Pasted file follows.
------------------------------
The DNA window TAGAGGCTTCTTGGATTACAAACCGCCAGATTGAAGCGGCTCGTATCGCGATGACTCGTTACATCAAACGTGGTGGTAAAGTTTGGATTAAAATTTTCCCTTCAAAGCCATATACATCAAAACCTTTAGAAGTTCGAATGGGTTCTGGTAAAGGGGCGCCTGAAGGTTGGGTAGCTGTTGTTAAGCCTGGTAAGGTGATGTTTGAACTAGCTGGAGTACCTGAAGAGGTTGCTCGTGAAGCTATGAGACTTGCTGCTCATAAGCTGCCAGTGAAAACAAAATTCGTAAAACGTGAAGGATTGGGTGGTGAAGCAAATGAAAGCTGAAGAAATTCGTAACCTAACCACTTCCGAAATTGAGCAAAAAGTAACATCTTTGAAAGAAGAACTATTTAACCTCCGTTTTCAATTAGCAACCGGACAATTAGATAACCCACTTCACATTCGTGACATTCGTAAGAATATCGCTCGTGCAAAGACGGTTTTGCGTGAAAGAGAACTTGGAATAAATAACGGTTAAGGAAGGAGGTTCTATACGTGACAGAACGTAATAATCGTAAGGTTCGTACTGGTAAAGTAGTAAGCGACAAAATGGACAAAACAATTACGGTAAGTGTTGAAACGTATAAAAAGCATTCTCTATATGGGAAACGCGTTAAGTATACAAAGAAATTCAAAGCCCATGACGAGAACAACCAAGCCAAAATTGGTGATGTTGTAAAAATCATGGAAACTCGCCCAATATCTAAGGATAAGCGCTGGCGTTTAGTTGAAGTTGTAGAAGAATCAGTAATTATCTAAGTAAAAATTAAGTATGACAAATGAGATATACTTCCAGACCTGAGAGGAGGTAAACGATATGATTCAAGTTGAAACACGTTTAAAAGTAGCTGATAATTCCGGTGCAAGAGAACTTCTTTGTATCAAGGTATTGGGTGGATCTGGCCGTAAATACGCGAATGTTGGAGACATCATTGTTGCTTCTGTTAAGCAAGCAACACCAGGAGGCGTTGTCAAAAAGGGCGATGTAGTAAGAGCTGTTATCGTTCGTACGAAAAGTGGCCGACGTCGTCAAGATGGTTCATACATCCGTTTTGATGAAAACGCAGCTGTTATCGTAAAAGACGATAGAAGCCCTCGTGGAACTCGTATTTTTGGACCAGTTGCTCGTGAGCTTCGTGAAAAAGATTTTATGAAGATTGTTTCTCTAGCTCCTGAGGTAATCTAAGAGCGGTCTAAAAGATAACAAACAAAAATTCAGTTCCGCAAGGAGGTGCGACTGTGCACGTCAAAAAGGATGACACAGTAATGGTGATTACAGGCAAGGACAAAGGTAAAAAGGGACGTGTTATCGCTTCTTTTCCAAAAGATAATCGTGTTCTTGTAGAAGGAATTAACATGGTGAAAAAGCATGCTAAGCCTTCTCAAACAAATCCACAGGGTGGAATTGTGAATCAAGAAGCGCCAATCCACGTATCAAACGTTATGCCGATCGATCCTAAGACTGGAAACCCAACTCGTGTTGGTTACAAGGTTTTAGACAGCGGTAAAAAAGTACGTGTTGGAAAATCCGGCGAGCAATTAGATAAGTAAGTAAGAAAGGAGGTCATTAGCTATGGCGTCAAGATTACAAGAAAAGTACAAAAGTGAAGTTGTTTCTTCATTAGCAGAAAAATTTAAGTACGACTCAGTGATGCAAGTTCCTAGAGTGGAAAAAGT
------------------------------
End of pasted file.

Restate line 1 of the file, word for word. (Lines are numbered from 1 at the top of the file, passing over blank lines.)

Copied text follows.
The DNA window TAGAGGCTTCTTGGATTACAAACCGCCAGATTGAAGCGGCTCGTATCGCGATGACTCGTTACATCAAACGTGGTGGTAAAGTTTGGATTAAAATTTTCCCTTCAAAGCCATATACATCAAAACCTTTAGAAGTTCGAATGGGTTCTGGTAAAGGGGCGCCTGAAGGTTGGGTAGCTGTTGTTAAGCCTGGTAAGGTGATGTTTGAACTAGCTGGAGTACCTGAAGAGGTTGCTCGTGAAGCTATGAGACTTGCTGCTCATAAGCTGCCAGTGAAAACAAAATTCGTAAAACGTGAAGGATTGGGTGGTGAAGCAAATGAAAGCTGAAGAAATTCGTAACCTAACCACTTCCGAAATTGAGCAAAAAGTAACATCTTTGAAAGAAGAACTATTTAACCTCCGTTTTCAATTAGCAACCGGACAATTAGATAACCCACTTCACATTCGTGACATTCGTAAGAATATCGCTCGTGCAAAGACGGTTTTGCGTGAAAGAGAACTTGGAATAAATAACGGTTAAGGAAGGAGGTTCTATACGTGACAGAACGTAATAATCGTAAGGTTCGTACTGGTAAAGTAGTAAGCGACAAAATGGACAAAACAATTACGGTAAGTGTTGAAACGTATAAAAAGCATTCTCTATATGGGAAACGCGTTAAGTATACAAAGAAATTCAAAGCCCATGACGAGAACAACCAAGCCAAAATTGGTGATGTTGTAAAAATCATGGAAACTCGCCCAATATCTAAGGATAAGCGCTGGCGTTTAGTTGAAGTTGTAGAAGAATCAGTAATTATCTAAGTAAAAATTAAGTATGACAAATGAGATATACTTCCAGACCTGAGAGGAGGTAAACGATATGATTCAAGTTGAAACACGTTTAAAAGTAGCTGATAATTCCGGTGCAAGAGAACTTCTTTGTATCAAGGTATTGGGTGGATCTGGCCGTAAATACGCGAATGTTGGAGACATCATTGTTGCTTCTGTTAAGCAAGCAACACCAGGAGGCGTTGTCAAAAAGGGCGATGTAGTAAGAGCTGTTATCGTTCGTACGAAAAGTGGCCGACGTCGTCAAGATGGTTCATACATCCGTTTTGATGAAAACGCAGCTGTTATCGTAAAAGACGATAGAAGCCCTCGTGGAACTCGTATTTTTGGACCAGTTGCTCGTGAGCTTCGTGAAAAAGATTTTATGAAGATTGTTTCTCTAGCTCCTGAGGTAATCTAAGAGCGGTCTAAAAGATAACAAACAAAAATTCAGTTCCGCAAGGAGGTGCGACTGTGCACGTCAAAAAGGATGACACAGTAATGGTGATTACAGGCAAGGACAAAGGTAAAAAGGGACGTGTTATCGCTTCTTTTCCAAAAGATAATCGTGTTCTTGTAGAAGGAATTAACATGGTGAAAAAGCATGCTAAGCCTTCTCAAACAAATCCACAGGGTGGAATTGTGAATCAAGAAGCGCCAATCCACGTATCAAACGTTATGCCGATCGATCCTAAGACTGGAAACCCAACTCGTGTTGGTTACAAGGTTTTAGACAGCGGTAAAAAAGTACGTGTTGGAAAATCCGGCGAGCAATTAGATAAGTAAGTAAGAAAGGAGGTCATTAGCTATGGCGTCAAGATTACAAGAAAAGTACAAAAGTGAAGTTGTTTCTTCATTAGCAGAAAAATTTAAGTACGACTCAGTGATGCAAGTTCCTAGAGTGGAAAAAGT